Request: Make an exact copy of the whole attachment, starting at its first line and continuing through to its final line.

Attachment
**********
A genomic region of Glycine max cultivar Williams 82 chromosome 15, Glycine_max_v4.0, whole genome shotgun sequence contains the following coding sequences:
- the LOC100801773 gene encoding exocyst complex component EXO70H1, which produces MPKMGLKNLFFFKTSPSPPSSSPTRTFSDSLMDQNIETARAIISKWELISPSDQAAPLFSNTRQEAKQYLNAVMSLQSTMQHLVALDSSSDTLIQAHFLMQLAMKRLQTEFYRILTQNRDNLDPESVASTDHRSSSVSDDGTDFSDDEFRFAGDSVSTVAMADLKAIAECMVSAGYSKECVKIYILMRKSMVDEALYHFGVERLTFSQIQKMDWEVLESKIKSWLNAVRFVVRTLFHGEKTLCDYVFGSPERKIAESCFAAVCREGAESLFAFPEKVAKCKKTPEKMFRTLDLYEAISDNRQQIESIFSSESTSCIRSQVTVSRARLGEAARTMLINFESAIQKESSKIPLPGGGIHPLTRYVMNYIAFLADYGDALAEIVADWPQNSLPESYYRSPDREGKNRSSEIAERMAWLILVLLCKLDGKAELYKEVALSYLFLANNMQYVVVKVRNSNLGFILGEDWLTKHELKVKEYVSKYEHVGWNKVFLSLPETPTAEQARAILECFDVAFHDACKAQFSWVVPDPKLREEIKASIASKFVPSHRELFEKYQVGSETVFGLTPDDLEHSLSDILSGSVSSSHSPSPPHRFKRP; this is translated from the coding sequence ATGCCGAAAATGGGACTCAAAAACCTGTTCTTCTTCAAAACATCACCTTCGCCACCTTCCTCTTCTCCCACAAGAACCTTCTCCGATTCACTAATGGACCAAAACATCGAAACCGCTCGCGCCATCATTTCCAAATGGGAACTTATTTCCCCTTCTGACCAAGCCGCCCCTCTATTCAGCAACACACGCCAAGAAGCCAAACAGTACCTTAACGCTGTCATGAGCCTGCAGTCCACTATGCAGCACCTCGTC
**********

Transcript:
A genomic region of Glycine max cultivar Williams 82 chromosome 15, Glycine_max_v4.0, whole genome shotgun sequence contains the following coding sequences:
- the LOC100801773 gene encoding exocyst complex component EXO70H1, which produces MPKMGLKNLFFFKTSPSPPSSSPTRTFSDSLMDQNIETARAIISKWELISPSDQAAPLFSNTRQEAKQYLNAVMSLQSTMQHLVALDSSSDTLIQAHFLMQLAMKRLQTEFYRILTQNRDNLDPESVASTDHRSSSVSDDGTDFSDDEFRFAGDSVSTVAMADLKAIAECMVSAGYSKECVKIYILMRKSMVDEALYHFGVERLTFSQIQKMDWEVLESKIKSWLNAVRFVVRTLFHGEKTLCDYVFGSPERKIAESCFAAVCREGAESLFAFPEKVAKCKKTPEKMFRTLDLYEAISDNRQQIESIFSSESTSCIRSQVTVSRARLGEAARTMLINFESAIQKESSKIPLPGGGIHPLTRYVMNYIAFLADYGDALAEIVADWPQNSLPESYYRSPDREGKNRSSEIAERMAWLILVLLCKLDGKAELYKEVALSYLFLANNMQYVVVKVRNSNLGFILGEDWLTKHELKVKEYVSKYEHVGWNKVFLSLPETPTAEQARAILECFDVAFHDACKAQFSWVVPDPKLREEIKASIASKFVPSHRELFEKYQVGSETVFGLTPDDLEHSLSDILSGSVSSSHSPSPPHRFKRP; this is translated from the coding sequence ATGCCGAAAATGGGACTCAAAAACCTGTTCTTCTTCAAAACATCACCTTCGCCACCTTCCTCTTCTCCCACAAGAACCTTCTCCGATTCACTAATGGACCAAAACATCGAAACCGCTCGCGCCATCATTTCCAAATGGGAACTTATTTCCCCTTCTGACCAAGCCGCCCCTCTATTCAGCAACACACGCCAAGAAGCCAAACAGTACCTTAACGCTGTCATGAGCCTGCAGTCCACTATGCAGCACCTCGTC